Everyone's favorite part of the process! Editing!

Does the sarcasm come through the words? No? Guess I should have edited it better.

In truth this is where I feel books take the most shape. Editing takes our rough, flawed work and polishes it to a beautiful shine. I mean, I may be editing on a budget, and my works are probably still riddled with errors, but I've learned there are always dust bunnies in even the most well written works. Even those with thousands of dollars in editing done to them have something that could be improved. Could you imagine a world with no editing?

I'm not trying to scare you, but I want you to walk into the process with open eyes. I'll talk about the types of editing, and possibly give you some ideas to add to your tool box. And there's nothing wrong with paying for editing. The only reason I don't is because I can't afford it and my wife enjoys doing it.

There are many different types of editing, each with their own specific uses. I'm not going to delve too deeply here, just a general guide on what each is for.

Proofreaders go through your work to help correct grammar and punctuation, in the lightest possible way. They leave the words as yours. They make sure it has the correct ”style” to fit the genre.

A content editor does just that, edits the contents of the book. Characters, your world,  and even the storyline are the focus here.

A copy editor is a bit of both. A much harder proofread with suggested edits for smoothness. They won't edit your content, but they might change the words you use to get your story told.

I don't edit as I write, I just let the words flow, so I can keep my short attention span on task. My first drafts are a sight to behold. I joke about writing in Rilenese, but it's more truth than fiction. Misplaced punctuation, poor word choice, and sometimes a lack of depth to the writing. The trick to fixing this problem lies in repeated readings.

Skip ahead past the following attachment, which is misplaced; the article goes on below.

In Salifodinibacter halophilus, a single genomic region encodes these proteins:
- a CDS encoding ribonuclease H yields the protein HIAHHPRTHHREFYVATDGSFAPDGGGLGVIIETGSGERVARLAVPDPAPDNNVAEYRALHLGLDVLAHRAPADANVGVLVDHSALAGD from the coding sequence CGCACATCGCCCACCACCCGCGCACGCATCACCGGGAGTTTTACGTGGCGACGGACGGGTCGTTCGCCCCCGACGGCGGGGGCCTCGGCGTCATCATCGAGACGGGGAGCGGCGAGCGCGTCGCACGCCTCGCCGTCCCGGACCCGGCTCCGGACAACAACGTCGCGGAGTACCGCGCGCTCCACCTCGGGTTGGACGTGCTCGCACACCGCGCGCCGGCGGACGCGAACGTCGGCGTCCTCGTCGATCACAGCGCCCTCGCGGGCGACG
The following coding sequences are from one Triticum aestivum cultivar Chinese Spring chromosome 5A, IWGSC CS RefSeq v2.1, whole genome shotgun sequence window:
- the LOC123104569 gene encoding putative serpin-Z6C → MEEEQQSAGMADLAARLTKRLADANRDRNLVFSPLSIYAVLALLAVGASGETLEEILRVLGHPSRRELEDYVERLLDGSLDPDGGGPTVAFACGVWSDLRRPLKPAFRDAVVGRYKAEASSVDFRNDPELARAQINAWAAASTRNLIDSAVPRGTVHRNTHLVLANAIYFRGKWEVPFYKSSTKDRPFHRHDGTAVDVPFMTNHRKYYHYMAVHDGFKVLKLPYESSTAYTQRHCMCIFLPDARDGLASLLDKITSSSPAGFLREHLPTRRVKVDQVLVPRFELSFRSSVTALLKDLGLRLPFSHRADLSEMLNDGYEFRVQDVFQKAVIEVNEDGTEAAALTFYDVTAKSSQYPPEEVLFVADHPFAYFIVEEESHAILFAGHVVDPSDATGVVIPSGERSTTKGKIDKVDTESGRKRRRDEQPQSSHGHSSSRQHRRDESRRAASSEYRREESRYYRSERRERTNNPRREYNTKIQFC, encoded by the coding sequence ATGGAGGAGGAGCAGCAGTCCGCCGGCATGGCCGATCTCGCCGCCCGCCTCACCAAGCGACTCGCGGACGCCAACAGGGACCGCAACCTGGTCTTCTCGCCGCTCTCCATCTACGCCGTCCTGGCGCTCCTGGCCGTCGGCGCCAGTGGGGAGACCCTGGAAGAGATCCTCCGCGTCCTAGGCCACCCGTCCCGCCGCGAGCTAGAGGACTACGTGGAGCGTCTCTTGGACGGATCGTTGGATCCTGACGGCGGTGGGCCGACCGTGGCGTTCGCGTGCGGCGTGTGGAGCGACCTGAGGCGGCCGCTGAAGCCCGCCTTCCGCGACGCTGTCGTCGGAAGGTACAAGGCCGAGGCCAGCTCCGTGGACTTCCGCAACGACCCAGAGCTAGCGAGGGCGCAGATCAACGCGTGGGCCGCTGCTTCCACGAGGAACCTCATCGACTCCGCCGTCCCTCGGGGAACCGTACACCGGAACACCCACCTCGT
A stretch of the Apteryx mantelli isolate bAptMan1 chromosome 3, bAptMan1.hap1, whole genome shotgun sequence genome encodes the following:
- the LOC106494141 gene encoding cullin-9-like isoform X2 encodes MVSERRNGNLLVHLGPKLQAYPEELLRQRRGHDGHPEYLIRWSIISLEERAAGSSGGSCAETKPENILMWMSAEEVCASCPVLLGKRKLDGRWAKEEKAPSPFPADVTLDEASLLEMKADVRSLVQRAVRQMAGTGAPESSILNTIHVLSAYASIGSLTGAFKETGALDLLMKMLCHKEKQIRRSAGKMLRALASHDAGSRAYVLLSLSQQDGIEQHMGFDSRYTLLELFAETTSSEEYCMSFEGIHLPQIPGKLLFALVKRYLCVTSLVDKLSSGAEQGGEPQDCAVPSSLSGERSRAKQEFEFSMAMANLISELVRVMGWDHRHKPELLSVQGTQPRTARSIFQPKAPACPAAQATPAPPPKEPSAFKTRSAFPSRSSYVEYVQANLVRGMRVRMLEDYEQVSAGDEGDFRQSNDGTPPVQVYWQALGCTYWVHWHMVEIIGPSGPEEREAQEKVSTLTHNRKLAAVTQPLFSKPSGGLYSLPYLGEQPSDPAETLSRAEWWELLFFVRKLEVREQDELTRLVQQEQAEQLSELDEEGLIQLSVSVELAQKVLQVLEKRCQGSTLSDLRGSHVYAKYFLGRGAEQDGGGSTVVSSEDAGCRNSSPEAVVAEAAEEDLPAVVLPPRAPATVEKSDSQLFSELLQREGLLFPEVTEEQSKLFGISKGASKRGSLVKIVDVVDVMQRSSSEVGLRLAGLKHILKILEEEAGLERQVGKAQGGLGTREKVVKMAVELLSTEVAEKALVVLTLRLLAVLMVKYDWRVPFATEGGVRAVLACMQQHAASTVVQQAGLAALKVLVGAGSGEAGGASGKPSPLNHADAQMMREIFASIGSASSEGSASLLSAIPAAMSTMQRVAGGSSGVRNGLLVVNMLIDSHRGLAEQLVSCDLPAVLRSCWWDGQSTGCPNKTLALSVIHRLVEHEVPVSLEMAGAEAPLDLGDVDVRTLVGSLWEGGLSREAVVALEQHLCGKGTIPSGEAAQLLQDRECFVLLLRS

My first read through I do right away. I want the story as fresh in my mind as I can have it. It helps me with particularly scrambled sections, that will need more than one read through to fix. This first pass focuses on straightening up the work, and making sure everything is in the proper place. If it's not, this is the easiest time to fix it, in my humble opinion.

The second pass is when the magic begins to start. Here I check for inconsistency and ways to steer the flow of the books on to an even tighter path. The true butchery is done here as well, as I'm eager to cut out the pieces of the story that don't add to the work. The messiest of stories can turn into masterpieces if you just keep at it.

Third pass is spelling and punctuation. While I'm checking those, I continue to check my word choice and make sure the flow is maintained. By now a heavy brain fog should have settled in, and you should be ready for some separation.

Enjoy some time away. A day, a week, a month, a year. Take the time to enjoy life, or start another project, while you develop some distance from your story. You'll know when you have had enough time away, because your muse will start beckoning you to return to your unfinished work.

When you go to read for a fourth and fifth pass, read it out loud. You'd be surprised by how many errors I catch just from reading out loud. We speak and communicate daily with words, so I've found it integral to include in my writing tool box.

Only then do I hand it to someone else to look at. I'm lucky in that my wife is my co-author. She is the first line of editing after I finish. By this point the book should be close to ready for an alpha read. After that, a beta will help smooth out any other issues.

And then, you're ready to publish.

I hope this was helpful for you guys. #SupportIndieAuthors and keep being awesome!

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